Body Language Articles

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Want to learn more about interpreting male body language? Read on.

Body language is a type of nonverbal communication. Your movements and facial expressions always convey feelings and emotions. There is a notable absence of words in this form of expression, yet people can express many feelings by solely using their body to “speak.” Eye contact or lack thereof is an example of how a person may be feeling at a given moment. People reveal their emotions through their posture, movements, and facial expressions. Here you will find articles about how body language can help you understand human behavior. Learn about the ways you can pick up on what a person is thinking is feeling and be more sensitive to those emotional states. You can also learn about how your body language makes people feel and other ways you can reveal your emotions to people.

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Medically Reviewed By: Aaron Horn, LMFT, MA

Body Language

Human beings express themselves in a multitude of ways, one of which is verbal speech. Another way that human beings commonly communicate is through body language. You can often tell what someone is thinking or feeling based on their body language. Think about eye contact - if someone is looking into your eyes, it is likely that they are listening to you or trying to understand what you are saying. If someone is on the Autism spectrum, however, they might have difficulty making eye contact. It doesn't mean that they aren’t listening to you. It merely says that eye contact is a challenge for them. The same can also be true for those who live with ADHD. They may get distracted, and their eyes may become fixated on something else, but they might still be listening to what you are saying. Understanding what else goes into communication can help you determine how someone else is feeling.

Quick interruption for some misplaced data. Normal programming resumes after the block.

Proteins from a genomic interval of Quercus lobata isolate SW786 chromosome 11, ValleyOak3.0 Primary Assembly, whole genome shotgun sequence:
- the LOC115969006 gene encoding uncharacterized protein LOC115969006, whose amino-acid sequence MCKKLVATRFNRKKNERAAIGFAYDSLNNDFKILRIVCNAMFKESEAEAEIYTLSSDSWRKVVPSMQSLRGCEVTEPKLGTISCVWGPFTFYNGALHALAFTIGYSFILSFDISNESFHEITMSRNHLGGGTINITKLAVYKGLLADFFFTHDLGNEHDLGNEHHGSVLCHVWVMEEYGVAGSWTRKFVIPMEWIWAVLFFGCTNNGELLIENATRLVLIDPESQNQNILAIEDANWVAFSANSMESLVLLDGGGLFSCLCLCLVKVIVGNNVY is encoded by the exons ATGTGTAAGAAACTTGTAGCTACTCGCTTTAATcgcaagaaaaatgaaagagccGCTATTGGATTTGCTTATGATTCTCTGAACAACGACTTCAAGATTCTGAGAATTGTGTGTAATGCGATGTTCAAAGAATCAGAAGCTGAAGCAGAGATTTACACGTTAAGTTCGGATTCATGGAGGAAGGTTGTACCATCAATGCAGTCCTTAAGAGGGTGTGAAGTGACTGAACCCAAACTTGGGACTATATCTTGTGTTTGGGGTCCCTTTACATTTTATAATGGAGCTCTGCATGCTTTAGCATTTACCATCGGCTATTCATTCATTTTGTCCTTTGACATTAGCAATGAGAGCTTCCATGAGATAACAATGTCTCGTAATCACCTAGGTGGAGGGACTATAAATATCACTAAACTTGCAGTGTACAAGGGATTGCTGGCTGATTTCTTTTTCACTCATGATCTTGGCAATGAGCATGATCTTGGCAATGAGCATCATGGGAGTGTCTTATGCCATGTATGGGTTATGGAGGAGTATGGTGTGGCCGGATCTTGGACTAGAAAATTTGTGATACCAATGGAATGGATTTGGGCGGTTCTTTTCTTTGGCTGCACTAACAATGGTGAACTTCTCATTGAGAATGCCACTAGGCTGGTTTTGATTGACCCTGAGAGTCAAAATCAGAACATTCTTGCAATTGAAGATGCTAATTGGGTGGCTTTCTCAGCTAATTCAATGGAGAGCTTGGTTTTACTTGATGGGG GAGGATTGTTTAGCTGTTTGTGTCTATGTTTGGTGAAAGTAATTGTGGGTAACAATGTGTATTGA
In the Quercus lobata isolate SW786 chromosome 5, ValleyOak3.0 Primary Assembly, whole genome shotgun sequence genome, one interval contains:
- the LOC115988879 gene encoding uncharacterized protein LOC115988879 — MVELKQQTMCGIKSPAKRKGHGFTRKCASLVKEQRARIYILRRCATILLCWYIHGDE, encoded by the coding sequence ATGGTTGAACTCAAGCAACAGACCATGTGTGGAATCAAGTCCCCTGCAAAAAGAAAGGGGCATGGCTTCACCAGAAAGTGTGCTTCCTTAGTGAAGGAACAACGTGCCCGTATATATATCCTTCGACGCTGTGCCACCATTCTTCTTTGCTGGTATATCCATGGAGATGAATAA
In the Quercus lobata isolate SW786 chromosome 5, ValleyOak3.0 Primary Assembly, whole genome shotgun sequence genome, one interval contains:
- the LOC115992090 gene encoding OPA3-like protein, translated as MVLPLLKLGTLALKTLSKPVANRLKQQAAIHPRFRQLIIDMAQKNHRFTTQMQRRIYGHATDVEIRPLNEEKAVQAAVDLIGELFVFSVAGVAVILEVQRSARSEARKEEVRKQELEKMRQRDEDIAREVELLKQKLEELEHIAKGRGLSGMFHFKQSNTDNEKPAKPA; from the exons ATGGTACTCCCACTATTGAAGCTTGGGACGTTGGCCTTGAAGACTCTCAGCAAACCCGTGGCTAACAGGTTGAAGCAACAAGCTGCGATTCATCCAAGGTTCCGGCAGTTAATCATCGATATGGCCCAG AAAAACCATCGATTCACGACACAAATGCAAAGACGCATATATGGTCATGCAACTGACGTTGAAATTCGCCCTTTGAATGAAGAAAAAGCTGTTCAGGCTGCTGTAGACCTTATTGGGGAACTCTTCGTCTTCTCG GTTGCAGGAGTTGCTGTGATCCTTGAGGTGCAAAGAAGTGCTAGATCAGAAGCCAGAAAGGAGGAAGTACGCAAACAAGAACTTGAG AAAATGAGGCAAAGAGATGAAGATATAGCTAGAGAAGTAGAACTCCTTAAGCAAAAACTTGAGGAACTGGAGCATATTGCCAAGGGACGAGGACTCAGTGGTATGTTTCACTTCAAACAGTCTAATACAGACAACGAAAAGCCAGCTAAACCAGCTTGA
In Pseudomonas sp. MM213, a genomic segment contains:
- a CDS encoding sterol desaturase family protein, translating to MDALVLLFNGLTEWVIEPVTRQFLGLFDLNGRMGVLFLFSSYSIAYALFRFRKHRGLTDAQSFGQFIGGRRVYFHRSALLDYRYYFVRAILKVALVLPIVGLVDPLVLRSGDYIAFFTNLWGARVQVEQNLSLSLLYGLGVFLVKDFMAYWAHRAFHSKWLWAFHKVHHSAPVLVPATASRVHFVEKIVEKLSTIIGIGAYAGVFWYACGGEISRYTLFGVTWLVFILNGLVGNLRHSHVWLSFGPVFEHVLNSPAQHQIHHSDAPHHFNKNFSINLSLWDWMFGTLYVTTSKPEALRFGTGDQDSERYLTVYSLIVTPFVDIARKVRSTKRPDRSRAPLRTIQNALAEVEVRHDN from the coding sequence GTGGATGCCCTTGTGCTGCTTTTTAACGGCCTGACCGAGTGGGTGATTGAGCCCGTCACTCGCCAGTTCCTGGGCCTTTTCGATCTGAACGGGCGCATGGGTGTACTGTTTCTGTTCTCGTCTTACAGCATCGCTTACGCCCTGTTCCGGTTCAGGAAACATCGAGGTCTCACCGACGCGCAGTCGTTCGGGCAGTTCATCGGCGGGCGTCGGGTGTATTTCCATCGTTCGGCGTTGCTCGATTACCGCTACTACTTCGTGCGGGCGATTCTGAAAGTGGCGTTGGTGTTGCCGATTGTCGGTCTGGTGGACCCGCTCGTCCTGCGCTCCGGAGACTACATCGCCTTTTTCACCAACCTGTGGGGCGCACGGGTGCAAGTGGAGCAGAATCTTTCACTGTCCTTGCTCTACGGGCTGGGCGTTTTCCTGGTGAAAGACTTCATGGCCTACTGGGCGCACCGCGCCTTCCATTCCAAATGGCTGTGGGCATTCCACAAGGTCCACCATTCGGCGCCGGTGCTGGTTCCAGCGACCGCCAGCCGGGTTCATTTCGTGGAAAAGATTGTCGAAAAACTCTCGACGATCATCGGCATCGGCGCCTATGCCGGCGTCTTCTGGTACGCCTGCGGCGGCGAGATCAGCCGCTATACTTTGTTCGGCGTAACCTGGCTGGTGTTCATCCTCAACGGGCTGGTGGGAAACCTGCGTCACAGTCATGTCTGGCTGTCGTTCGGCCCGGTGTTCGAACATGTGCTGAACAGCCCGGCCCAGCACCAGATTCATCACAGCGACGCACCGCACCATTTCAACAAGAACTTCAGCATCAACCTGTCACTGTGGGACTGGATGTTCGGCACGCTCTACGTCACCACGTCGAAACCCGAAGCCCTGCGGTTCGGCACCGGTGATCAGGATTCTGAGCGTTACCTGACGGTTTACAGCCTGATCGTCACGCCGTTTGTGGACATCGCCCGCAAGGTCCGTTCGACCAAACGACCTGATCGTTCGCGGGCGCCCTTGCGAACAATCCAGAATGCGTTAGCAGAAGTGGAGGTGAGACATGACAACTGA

“Are you lying to me?”

Though everyone’s body language is a little bit different, it can give you insight into how a person feels. If someone is lying, for example, you might be able to tell by observing their body language. Detectives and police officers often use techniques to figure out if a person is telling the truth or not. Let’s go back to eye contact - usually, when a person lies, they may quickly look away and fail to look into your eyes. If someone shifts their eyes after being asked a question, they are probably lying. Here's where it is important to note if a person does have ASD (Autism Spectrum Disorder) or ADHD. If they do, looking away may not mean that they are lying to you. It could just be that they are uncomfortable or distracted.

How Body Language Helps People Understand Each Other

If you are interested in someone romantically, you likely want to develop a connection with them. One way to tell if a person “likes you like that” is to notice if they touch you. Sometimes, a person who has a crush on you will express it through the way that they position their body relative to yours. They might turn to face you and “open up” their body. By opening up their body (uncrossing arms or posture), they are showing that they feel safe with you. Once you feel them emotionally move towards you, can reciprocate their action by taking the conversation to a deeper level. Paying attention to body language is an integral part of developing relationships with others.